A 5ft fraidy cat and a sea cliff multi pitch in Malta can only end in tears


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Blue Grotto, Malta
Somehow, the words “dangling” and “sea cliff” married together in a sentence never seemed that appealing to me. Even when used after “climbing” and “adventure”, it is a solid NO for me. What can I say? I am a major pussy.

I don’t like doing things that are dangerous. Which is why I never climb without a rope, scramble up/down cliff faces or go bouldering without a mat under me or boulder in general for fear of thudding and then dying via spontaneous combustion.

I don’t like being unattached to safety gear while leaping from height or plunging deep into the ocean without breathing equipment.

I will never spearfish, jump off a bridge, free solo climb, free dive, wrestle a squid, wrestle in general, be a tight rope walker or light fireworks just for the sake of it. And honestly, I am FINE with only daydreaming about base jumping and ice climbing alpinism from the safety of my comfortable, normal-person-above-sea-level conditions.

James, however, had other ideas for me and I was ambushed with the idea of trying a new extension he bolted to an old multi-pitch called Greek Odyssey at the Blue Grotto, a famous sea arch in the south. The direct route, he said, would be “a great big adventure”. Who was I to refuse an ADVENTURE on one of Malta’s most iconic landmarks? Plus I really prefer not to reveal my pussy side to friends until after I’m certain they can handle my crazy.

What
a
stupid
idea.

Okay, so the abseil down the cliff into the deafening roar of the crashing waves was mildly enjoyable. Having only been on a few multi pitches before, I was confident I knew what I was getting myself into. It would be the same as when I was on a mountain, except to replace immediate death or broken bones upon plummeting to the ground below, I would just go for a nice drowning in the ocean.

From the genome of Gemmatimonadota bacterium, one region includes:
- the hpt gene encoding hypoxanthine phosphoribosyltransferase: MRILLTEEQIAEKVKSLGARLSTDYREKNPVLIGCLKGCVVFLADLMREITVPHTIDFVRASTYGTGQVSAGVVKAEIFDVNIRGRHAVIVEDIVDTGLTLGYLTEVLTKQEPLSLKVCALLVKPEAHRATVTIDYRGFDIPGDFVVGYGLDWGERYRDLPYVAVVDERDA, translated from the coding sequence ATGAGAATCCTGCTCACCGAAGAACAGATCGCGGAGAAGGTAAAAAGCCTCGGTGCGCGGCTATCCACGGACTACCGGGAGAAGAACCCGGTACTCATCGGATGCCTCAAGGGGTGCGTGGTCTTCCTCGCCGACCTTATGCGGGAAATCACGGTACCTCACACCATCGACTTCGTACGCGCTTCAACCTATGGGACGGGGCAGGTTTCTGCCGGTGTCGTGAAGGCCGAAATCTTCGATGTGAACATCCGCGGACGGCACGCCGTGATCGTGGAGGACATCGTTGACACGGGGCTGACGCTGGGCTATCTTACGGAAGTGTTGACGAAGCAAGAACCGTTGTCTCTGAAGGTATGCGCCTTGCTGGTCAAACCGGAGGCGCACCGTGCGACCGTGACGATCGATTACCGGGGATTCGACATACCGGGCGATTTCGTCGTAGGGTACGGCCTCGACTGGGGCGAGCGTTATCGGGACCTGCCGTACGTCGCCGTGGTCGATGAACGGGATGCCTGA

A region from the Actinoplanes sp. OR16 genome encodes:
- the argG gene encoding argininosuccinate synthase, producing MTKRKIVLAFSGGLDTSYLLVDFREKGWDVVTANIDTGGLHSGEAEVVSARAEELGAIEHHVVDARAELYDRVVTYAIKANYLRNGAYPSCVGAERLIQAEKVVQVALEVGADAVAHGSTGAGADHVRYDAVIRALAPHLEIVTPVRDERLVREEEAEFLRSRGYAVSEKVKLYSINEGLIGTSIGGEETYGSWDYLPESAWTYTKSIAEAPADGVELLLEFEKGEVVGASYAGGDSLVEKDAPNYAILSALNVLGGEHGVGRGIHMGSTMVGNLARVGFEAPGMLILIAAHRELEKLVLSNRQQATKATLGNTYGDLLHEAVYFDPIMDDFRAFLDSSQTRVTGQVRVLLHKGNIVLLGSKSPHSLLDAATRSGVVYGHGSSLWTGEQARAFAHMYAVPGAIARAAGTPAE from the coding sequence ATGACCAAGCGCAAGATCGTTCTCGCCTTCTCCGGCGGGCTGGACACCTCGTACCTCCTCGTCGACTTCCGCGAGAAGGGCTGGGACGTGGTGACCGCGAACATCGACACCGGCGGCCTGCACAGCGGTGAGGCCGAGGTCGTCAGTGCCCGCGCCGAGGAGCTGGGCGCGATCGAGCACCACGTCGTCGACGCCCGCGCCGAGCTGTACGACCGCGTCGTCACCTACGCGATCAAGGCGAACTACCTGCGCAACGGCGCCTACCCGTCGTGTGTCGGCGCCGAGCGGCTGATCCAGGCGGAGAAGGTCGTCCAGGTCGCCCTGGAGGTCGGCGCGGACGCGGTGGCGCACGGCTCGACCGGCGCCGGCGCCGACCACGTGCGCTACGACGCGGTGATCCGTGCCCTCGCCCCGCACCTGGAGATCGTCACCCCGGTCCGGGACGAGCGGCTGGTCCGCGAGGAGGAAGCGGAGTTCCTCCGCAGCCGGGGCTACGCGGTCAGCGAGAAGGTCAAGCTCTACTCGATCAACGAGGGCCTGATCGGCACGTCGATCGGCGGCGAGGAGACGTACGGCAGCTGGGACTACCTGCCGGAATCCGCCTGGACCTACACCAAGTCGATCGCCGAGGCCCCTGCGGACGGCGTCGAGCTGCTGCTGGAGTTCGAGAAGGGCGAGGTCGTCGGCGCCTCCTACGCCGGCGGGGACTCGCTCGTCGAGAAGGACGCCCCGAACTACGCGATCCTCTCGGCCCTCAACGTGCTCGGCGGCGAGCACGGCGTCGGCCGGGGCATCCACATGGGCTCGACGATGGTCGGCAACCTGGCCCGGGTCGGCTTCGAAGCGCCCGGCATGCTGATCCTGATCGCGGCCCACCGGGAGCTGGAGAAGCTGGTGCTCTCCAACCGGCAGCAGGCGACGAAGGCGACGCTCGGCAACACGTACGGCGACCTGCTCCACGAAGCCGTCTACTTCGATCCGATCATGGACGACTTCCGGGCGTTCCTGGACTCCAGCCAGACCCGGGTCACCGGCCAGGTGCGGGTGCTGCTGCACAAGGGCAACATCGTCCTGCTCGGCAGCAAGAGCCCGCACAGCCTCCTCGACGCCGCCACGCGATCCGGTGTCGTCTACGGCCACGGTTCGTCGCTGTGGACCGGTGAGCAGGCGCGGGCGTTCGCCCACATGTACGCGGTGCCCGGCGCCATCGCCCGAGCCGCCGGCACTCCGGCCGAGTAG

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The first pitch was a very simple seven metre traverse on a grade far lower than my ability. Following James, I stepped from the safety of my ledge onto the cliff above the waves tentatively, mentally preparing myself for a great soaking if I slipped not two metres below. Knowing this, my grip was twice as hard and exhaustion set in even before I reached the belay stance. Yep, I was terrified.

“Alright,” I thought. “I hate this.” While James rocketed off on the second pitch I felt the rocks below me crumble and I dangled precariously. In reality, I was secure but the exposure played tricks with my mind and I was going mental. I must have checked my phone and belay device were still secure about a hundred times. Nonetheless, the second pitch went fairly smoothly bar some hold breakages that were nothing short of thrilling.

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The new, last (and hardest) pitch involved (what I thought was) a crazy overhang over a juggy lip to a scenic finish. After suffering from exposure, pure terror and thirst coupled with the fact that I had expended most of my energy clutching to dear life during the first pitch, a moderately physical climb became the death of me. Struggling over and over to overcome the lip, frustration and weakness overshadowed my desire to maintain any form or technique. Making one last ditch effort, I threw a trembling heel over the ledge and clambered my way over the top, spluttering exhausted profanities in my wake.

James thought I deserved an ice cream.

The experience highlighted more than ever how a climber’s performance is so strongly dictated by their mental headspace. Aside from the usual dangers of climbing, I never believed I was in any severe life threatening situations because I knew I was in safe hands. For a few brief moments, some slivers of calm did peek through my shroud of fear and I appreciated my beautiful surroundings. They were ephemeral and so surreal that I wonder if it really happened.

I might just make an ice climber yet.

Greek Odyssey Direct: 6b+ Highly recommended despite all my complaints.

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